Unhealthy One person is embarrassed to say how they feel or what they need. One person may go along with things they may not be comfortable with.
  Abusive One person ignores the other’s needs and wants. One person may be pushed into doing things that make them feel uncomfortable, afraid or ashamed.


Time Alone

  Healthy Both people can spend time alone and think of this as a healthy part of the relationship.
  Unhealthy One person thinks there may be something wrong if the other wants to do things without them. One person tries to keep the other to themselves.
  Abusive One person doesn’t let the other spend time doing things because it’s seen as a threat to the relationship. One person may monitor the other person’s activities and isolate them from family and friends.



  Healthy Both people trust each other. Both people are comfortable with each other spending time with other people.
  Unhealthy One person feels jealous when the other person talks to or spends time with someone else.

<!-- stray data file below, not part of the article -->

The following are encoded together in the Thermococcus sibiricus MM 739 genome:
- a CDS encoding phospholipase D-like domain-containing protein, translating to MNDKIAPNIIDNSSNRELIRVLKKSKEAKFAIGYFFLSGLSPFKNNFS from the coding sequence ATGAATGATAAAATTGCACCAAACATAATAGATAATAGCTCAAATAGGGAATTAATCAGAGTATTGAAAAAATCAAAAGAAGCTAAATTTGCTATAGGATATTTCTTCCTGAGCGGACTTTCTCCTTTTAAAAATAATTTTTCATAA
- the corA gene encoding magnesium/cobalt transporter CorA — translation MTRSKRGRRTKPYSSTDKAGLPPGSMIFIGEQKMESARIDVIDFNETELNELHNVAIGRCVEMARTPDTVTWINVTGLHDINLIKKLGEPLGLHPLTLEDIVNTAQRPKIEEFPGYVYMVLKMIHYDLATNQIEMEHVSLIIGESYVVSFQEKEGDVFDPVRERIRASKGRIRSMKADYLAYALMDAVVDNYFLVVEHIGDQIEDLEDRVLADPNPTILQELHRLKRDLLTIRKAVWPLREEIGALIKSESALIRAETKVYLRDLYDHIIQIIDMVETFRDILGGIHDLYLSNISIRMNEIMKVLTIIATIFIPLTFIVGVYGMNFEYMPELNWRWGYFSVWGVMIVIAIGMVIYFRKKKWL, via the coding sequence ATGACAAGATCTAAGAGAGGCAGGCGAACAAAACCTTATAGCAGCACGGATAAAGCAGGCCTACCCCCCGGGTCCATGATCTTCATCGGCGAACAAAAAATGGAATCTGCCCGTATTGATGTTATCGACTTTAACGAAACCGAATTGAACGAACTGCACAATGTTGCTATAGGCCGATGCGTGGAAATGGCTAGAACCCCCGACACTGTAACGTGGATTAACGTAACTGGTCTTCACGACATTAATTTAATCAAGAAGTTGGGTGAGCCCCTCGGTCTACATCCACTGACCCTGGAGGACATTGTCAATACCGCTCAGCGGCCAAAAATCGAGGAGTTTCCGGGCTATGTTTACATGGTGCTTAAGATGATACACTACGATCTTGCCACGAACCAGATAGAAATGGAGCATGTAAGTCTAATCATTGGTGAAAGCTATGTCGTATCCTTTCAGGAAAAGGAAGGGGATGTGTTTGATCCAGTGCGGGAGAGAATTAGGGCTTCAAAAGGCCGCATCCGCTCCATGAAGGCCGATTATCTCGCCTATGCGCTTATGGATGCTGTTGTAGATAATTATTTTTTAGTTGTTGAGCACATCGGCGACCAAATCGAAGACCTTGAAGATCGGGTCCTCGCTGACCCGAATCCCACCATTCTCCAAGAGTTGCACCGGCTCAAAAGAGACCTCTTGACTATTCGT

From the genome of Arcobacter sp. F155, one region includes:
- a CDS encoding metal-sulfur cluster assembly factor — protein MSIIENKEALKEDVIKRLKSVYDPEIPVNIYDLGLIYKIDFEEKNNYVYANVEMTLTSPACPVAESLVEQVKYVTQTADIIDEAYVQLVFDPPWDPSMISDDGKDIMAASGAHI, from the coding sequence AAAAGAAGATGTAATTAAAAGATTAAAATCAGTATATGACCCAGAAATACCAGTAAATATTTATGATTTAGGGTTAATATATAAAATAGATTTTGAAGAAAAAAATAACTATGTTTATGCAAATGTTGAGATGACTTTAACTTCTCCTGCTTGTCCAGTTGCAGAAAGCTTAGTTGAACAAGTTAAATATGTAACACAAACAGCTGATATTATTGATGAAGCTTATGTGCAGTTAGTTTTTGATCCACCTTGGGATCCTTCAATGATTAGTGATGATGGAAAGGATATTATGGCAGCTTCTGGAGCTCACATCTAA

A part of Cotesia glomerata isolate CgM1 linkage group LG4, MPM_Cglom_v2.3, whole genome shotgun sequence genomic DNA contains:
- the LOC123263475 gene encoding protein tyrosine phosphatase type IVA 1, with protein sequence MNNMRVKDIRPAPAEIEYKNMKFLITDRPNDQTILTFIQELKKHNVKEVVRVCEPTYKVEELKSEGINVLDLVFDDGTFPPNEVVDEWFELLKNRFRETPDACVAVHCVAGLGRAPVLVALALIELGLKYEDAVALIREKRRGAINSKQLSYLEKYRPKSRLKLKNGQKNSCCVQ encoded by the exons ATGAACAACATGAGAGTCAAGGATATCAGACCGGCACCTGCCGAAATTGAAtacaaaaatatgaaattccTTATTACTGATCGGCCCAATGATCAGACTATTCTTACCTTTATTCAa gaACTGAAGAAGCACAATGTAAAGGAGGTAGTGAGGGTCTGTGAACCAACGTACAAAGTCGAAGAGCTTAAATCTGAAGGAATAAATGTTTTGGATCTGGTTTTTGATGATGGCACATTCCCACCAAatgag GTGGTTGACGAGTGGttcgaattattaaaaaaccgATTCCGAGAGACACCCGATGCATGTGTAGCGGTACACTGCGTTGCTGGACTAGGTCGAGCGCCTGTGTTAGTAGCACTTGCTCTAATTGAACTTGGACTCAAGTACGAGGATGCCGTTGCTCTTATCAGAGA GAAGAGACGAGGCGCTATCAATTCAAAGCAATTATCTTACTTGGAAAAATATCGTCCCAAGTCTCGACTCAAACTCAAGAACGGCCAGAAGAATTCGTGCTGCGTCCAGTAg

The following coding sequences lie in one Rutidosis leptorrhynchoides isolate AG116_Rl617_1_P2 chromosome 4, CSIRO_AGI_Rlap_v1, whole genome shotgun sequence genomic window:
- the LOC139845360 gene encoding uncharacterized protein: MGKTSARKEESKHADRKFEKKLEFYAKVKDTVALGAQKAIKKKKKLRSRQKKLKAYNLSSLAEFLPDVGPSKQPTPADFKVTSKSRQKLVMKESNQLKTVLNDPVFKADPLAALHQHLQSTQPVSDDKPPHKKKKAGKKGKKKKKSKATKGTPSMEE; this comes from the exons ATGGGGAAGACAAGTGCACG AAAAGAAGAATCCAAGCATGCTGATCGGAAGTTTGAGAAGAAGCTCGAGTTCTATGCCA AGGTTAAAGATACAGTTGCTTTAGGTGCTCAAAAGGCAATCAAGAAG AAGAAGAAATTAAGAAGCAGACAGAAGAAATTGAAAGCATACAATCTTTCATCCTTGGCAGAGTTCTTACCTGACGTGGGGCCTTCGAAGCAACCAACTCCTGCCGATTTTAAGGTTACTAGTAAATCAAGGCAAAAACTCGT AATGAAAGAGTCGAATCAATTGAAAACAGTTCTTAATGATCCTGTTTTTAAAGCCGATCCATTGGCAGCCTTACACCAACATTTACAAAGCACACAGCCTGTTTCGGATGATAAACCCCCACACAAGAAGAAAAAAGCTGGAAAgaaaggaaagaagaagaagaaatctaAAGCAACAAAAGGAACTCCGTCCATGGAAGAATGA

Abusive One person accuses the other of flirting or having an affair. One person orders the other not to talk to other people.



  Healthy Both people value the differences between each other and work to be non-judgmental. Both partners try hard not to talk harshly to or about each other.
  Unhealthy There have been a few times when harsh words were used, and one person felt at risk of harm. There is no clear pattern of abuse.
  Abusive There is a pattern of increasing or ongoing verbal or psychological abuse. This may include damaging belongings, name-calling, and threats to hurt or kill the other person, a family member or a pet.

*Adapted from

Warning Signs of Dating Violence

It’s common for teens to have mood swings and to try out different behaviours. However, sudden changes in your child’s attitude or behaviour could be a sign that something more serious is going on. If you think this may be the case, talk to your teen to find out more.

Here are some changes you might see in a teen who is experiencing dating violence:

  • avoid friends, family, and school activities
  • make excuses for a partner’s behaviour
  • lose interest in favourite activities
  • school grades are dropping
  • unexplained injuries, like bruises or scratches

For more information, visit our Additional Resources page.